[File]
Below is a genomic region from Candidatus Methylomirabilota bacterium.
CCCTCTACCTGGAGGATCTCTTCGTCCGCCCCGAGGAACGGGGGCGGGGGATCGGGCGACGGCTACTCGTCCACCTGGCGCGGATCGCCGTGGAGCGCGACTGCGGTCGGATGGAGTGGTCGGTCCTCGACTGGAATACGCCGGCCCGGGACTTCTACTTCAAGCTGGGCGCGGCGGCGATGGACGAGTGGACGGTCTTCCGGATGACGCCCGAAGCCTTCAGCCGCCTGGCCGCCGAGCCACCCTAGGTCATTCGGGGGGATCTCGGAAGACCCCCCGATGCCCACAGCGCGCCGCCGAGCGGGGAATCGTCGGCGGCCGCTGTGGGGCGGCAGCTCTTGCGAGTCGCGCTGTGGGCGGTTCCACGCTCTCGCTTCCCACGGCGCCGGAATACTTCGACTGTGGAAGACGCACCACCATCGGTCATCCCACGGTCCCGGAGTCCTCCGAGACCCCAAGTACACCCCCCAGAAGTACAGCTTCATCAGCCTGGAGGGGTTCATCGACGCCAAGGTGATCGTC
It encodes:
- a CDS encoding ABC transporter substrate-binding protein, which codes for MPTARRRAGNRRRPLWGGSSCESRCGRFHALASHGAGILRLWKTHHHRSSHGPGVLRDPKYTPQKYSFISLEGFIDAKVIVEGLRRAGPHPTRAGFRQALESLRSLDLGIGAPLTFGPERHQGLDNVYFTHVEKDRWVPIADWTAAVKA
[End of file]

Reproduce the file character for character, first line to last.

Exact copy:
Below is a genomic region from Candidatus Methylomirabilota bacterium.
CCCTCTACCTGGAGGATCTCTTCGTCCGCCCCGAGGAACGGGGGCGGGGGATCGGGCGACGGCTACTCGTCCACCTGGCGCGGATCGCCGTGGAGCGCGACTGCGGTCGGATGGAGTGGTCGGTCCTCGACTGGAATACGCCGGCCCGGGACTTCTACTTCAAGCTGGGCGCGGCGGCGATGGACGAGTGGACGGTCTTCCGGATGACGCCCGAAGCCTTCAGCCGCCTGGCCGCCGAGCCACCCTAGGTCATTCGGGGGGATCTCGGAAGACCCCCCGATGCCCACAGCGCGCCGCCGAGCGGGGAATCGTCGGCGGCCGCTGTGGGGCGGCAGCTCTTGCGAGTCGCGCTGTGGGCGGTTCCACGCTCTCGCTTCCCACGGCGCCGGAATACTTCGACTGTGGAAGACGCACCACCATCGGTCATCCCACGGTCCCGGAGTCCTCCGAGACCCCAAGTACACCCCCCAGAAGTACAGCTTCATCAGCCTGGAGGGGTTCATCGACGCCAAGGTGATCGTC
It encodes:
- a CDS encoding ABC transporter substrate-binding protein, which codes for MPTARRRAGNRRRPLWGGSSCESRCGRFHALASHGAGILRLWKTHHHRSSHGPGVLRDPKYTPQKYSFISLEGFIDAKVIVEGLRRAGPHPTRAGFRQALESLRSLDLGIGAPLTFGPERHQGLDNVYFTHVEKDRWVPIADWTAAVKA